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As always in the fitness industry, things come and go.

The barbell squat, however, is here to stay.

While human nature has a tendency to explore the unknown, some things will always be valid and produce greater results than most current fitness "trends" until the end of time.

So does the squat: A full-body strength exercise like arguably no other.

What is so special about the barbell squat? Why can't we just do lunges, step-ups, or use the leg press machine?

Like no other movement, the barbell squat puts the highest demand on the human body by working its entire muscular, supportive, and structural system to a level which produces superior strength, mental power, and joint health.


The barbell squat works the lower extremity musculature over the longest efficient range of motion in a way it is meant to work "in nature". It allows to load the quadriceps, hamstrings, glutes, external hip rotators, adductors, as well as to a degree the ankle musculature with a stress that consistently create new adaptations in the human body. Will there ever be a point where there is no more space to put plates on the bar? Heavy squats can be indefinitely loaded and thus produce lasting results.


The spine loves heavy loads. It consists mainly of bony (vertebrae) and "buffering" structures (discs), both of which respond best to high impact. In its particular case, the LOW BAR SQUAT allows for a more horizontal trunk angle, meaning the thick muscles surrounding the lower back (e.g. erector spinae) develop superior static and eccentric strength in conjunction with the gluteus maximus and hip attachments of the hamstrings, keeping the lower back strong and resistant to pain. The heavier the load, the greater the strength.


The notion that planks, mountain climbers, and other floor-based bodyweight exercises are best for developing the "core" is still rife. However, the "core" - or in more practical terms: the "abs" - show highest activity in movements that bear heavy loads - such as barbell squats! Due to the heavy loading, the "core" muscles (including the transversus abdominis) have to brace firmly to protect the lower back. As such, a plank can never resemble the impact heavy squat have on the "core". Heavy squatting = superir "core" strength!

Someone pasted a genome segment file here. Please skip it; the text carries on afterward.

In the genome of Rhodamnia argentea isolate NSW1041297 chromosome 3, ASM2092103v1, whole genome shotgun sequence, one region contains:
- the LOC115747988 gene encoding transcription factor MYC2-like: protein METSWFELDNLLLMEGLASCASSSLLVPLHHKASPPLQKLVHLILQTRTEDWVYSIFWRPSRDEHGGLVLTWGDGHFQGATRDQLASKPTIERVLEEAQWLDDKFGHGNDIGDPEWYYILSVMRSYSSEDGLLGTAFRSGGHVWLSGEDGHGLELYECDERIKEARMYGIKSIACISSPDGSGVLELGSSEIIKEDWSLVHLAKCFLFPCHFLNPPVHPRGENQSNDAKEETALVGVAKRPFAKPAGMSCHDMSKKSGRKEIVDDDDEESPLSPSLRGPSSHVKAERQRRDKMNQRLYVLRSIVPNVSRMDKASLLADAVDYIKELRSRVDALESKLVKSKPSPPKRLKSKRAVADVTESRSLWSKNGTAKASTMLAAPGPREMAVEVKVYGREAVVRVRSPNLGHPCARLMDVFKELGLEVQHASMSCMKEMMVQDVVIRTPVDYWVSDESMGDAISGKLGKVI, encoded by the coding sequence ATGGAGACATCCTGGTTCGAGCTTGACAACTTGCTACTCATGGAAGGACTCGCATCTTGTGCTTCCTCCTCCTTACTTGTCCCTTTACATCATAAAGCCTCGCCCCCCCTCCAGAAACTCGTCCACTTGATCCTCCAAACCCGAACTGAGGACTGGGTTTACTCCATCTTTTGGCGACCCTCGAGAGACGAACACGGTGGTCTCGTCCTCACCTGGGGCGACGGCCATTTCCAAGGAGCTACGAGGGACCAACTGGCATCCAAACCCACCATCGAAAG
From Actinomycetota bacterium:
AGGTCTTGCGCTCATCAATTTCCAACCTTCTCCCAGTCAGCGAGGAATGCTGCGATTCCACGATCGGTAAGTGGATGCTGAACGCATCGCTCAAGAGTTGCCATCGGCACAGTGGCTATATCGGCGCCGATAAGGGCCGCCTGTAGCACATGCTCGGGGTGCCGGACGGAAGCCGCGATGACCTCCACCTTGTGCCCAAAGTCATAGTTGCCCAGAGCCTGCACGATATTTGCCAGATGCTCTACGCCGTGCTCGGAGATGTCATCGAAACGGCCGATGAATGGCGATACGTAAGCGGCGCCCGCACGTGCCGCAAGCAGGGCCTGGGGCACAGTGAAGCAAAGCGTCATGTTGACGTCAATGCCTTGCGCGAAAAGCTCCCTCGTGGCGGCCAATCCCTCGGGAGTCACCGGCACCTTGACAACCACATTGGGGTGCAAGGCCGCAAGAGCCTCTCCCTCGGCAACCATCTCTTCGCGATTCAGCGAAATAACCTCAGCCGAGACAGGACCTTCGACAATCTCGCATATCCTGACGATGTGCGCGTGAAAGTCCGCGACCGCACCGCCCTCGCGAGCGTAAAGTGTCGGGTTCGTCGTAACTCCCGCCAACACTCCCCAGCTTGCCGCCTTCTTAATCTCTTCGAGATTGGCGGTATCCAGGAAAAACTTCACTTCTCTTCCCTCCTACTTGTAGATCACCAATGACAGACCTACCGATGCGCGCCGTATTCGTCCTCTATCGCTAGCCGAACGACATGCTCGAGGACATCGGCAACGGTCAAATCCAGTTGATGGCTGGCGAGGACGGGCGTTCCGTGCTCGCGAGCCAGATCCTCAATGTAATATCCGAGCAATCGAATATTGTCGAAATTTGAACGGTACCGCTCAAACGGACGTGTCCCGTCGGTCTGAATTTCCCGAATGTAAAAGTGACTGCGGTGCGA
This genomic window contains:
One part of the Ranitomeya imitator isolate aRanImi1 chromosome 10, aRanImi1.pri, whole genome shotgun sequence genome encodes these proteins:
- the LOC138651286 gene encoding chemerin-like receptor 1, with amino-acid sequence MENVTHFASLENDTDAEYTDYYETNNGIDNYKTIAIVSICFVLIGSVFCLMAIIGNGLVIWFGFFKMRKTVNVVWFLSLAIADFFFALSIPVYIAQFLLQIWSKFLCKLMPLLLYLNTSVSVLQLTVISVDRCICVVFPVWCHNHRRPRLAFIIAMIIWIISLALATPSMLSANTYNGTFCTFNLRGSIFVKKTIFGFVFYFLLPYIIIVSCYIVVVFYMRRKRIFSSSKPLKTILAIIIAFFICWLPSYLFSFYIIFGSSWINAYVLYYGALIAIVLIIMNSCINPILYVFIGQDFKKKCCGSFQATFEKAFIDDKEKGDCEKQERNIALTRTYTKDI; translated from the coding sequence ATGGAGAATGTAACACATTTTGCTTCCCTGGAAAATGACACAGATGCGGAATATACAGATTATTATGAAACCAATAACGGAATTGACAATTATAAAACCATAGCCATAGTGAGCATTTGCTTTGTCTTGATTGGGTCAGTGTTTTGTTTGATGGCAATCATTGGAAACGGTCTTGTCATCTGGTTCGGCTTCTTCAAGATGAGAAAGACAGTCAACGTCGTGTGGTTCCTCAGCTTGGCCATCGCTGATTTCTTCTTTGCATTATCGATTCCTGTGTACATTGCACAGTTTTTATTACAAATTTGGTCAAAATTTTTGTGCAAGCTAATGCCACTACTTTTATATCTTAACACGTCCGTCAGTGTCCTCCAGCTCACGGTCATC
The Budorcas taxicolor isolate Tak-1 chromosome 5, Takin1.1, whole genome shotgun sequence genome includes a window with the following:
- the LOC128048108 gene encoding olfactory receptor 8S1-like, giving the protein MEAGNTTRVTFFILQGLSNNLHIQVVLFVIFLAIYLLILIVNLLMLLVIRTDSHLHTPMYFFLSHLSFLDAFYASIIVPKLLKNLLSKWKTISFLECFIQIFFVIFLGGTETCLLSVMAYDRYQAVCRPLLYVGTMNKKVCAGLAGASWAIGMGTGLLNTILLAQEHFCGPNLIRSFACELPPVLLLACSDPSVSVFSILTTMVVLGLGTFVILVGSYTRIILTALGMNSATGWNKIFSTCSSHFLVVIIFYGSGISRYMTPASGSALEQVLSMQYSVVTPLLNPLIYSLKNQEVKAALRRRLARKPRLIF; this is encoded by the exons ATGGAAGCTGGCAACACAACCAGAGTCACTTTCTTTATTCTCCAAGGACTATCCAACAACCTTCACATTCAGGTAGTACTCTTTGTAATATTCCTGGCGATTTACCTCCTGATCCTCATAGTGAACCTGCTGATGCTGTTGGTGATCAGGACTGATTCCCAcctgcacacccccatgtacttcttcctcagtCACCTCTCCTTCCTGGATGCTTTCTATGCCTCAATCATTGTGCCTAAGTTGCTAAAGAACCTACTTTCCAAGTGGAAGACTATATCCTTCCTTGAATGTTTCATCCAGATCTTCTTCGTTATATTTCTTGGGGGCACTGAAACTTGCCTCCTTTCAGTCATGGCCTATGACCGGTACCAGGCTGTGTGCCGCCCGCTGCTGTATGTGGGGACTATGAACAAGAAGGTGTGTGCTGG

Getting out of the "hole" in a heavy squat takes guts. It is a "danger situation" in which the human body and mind have to mobilize all their recourses for you to come back up again. This sets free new mental power: the ability to deal with highly demanding physical challenges; the completion of a task which requires attention of the highest order; the rewarding feeling of a successful completion and the following desire to "want more". Heavy squats teach us to become more resilient mentally. What we achieve, we perceive.


Want to grow bigger arms? Squat more! Want to have a bigger chest? Squat more! Want to have a more defined physique? Squat more! The squat elicits physiological demands on the human body like no other movement which creates a highly anabolic (that is: building of tissue) environment. The greater the anabolic drive, the easier it is to build muscle in other areas of the body. One reason for its high anabolic response is the fact that almost every muscle is working extra time when performing a heavy squat. More muscle mass involved means giving the body a reason to produce more of the hormones which repair and build muscle. The squat fulfills just that.

Tough. Efficient. Yet rewarding.

Have you done your squats today?

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